The final presentation of the conference was by Tom Mackenzie discussing some of the issues surround vulnerability research and coordination with vendors. The presentation touched on some interesting points and posed some open-ended questions, as well as showing some interesting examples of when things work and when they don’t!

Day 2 finished off with a late night party at Metalab… good music, club mate and good company. Oh and I once again lost to Kyrah at table football! One day I will prevail, oh yes, I will :D

Conclusion

Overall I’d give Deepsec a 7/10 for a solid conference, with friendly people and good presentations. It will definitely be on my recommended list once I get around to writing one ;)

The Good

Nice mix of presentations

Great location / organisation

The Bad

No way to leave feedback for individual speakers

No lightning talks

The Ugly

At least 1 talk based on 12 month old research / vulnerabilities

Security Forum Hagenberg 2012 – CFP

The Security Forum is a yearly meeting held at Hagenberg University (this year it takes place on the 18th-19th April). Alongside presentations on the 18th, there are also a number of workshops being held the day after.

Earlier this year I had the pleasure of attending my first Security Forum event at Hagenberg University. As my girlfriend went to Hagenberg it’s one of the first places I got to really spend any time when coming to Austria, so I guess it’ll always have a special place in my heart. It wasn’t until after my Girlfriend graduated that I learnt about the Security Forum, and I’ve been trying to get to visit ever since.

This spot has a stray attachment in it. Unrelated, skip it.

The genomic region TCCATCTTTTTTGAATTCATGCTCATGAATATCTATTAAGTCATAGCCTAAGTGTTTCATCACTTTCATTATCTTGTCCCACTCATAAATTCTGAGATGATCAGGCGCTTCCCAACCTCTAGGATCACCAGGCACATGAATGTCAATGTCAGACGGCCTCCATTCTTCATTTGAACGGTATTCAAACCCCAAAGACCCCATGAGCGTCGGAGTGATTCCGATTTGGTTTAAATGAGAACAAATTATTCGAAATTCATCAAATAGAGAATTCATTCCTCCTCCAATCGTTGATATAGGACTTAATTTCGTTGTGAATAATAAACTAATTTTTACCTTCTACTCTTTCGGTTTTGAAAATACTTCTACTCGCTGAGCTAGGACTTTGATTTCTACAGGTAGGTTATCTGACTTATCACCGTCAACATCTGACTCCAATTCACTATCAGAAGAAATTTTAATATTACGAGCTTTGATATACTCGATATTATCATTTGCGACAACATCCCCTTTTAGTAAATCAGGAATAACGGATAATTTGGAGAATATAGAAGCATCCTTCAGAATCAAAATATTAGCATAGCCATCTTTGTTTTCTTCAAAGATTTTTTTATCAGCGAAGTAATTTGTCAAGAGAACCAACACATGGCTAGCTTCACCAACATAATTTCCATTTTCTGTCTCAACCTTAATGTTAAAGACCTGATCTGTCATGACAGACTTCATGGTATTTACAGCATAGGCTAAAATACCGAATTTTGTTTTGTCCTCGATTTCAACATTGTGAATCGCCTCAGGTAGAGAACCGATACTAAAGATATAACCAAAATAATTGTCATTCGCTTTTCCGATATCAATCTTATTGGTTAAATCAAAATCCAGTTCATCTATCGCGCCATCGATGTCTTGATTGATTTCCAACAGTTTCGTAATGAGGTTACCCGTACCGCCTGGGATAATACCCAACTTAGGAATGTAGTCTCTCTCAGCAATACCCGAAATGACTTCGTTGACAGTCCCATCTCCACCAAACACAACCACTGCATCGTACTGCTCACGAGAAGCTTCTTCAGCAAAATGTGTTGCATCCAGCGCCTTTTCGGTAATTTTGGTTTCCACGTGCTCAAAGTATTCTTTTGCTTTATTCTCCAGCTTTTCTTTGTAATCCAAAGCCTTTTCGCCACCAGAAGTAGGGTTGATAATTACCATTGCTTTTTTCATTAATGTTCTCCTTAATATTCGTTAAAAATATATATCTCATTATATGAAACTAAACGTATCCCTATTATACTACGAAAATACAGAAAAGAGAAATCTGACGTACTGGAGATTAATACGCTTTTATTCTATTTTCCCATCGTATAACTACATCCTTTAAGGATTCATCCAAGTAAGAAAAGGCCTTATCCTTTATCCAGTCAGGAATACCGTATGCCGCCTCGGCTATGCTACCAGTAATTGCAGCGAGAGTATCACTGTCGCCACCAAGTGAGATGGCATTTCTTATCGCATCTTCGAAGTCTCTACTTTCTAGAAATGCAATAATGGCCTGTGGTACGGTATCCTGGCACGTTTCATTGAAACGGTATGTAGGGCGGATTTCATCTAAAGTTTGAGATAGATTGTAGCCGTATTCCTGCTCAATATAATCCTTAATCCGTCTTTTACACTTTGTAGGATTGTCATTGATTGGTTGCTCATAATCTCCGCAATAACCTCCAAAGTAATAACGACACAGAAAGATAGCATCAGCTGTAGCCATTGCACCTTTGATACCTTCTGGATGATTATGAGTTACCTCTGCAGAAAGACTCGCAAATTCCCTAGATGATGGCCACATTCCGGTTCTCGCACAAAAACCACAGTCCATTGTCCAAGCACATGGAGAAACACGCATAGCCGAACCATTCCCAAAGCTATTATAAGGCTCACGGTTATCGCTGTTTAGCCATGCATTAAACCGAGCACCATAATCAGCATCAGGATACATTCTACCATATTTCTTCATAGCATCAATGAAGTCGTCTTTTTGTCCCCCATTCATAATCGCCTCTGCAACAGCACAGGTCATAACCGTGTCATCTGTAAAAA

The highlight (for me anyway) of last years event, was Claudio Criscone’s presentation on virtualization security. It was certainly eye-opening how badly some of these systems were configured and what you can do with an exposed admin interface. It’s a hard act to follow, but I hope for some equally good presentations at the 2012 edition.

With that in mind, the Call For Papers is now open (PDF –> EN DE) so get your papers in…

If you’re thinking of attending the conference, please let me know… always good to meet new people and see old friends!

Getting all SOAPy in Cali…

It’s not often that you get the chance to visit a country like Colombia… and even rarer that you get the chance to be part of something big like the birth of a conference. So, when I got the call that a new conference was starting up in Cali, Colombia I jumped at the chance to be a part of something special.

Over the past few months SecurityZone has gone from this far off dream, into a solid reality… What started of as a vision has really taken shape, and it’s better than even we could have hoped for! Plans are in place, tickets are booked and the list of amazing speakers and trainers just keeps getting better and better.

I knew I’d be proud to be part of SecurityZone, but now I realise that I’m lucky to be counted amongst the big name presenters flying out. I just hope my small contribution to the conference can match up to what I know will be amazing content from people like Ian Amit, Chris Nickerson, Wim Remes, Stefan Friedl, Dave Kennedy and a whole handful more!

As if that wasn’t already enough, SecurityZone is a great chance to see a part of the world that I might never see otherwise, and I intend to make the most of that chance… I hope you do too.

Hope to see you there!

Oh yeah, on a side note… Ian Amit and Chris Nickerson are running what can only be described as a once in a lifetime chance as they run a red-team testing workshop. I’d love to be a fly on the wall in that one ;) <hint hint>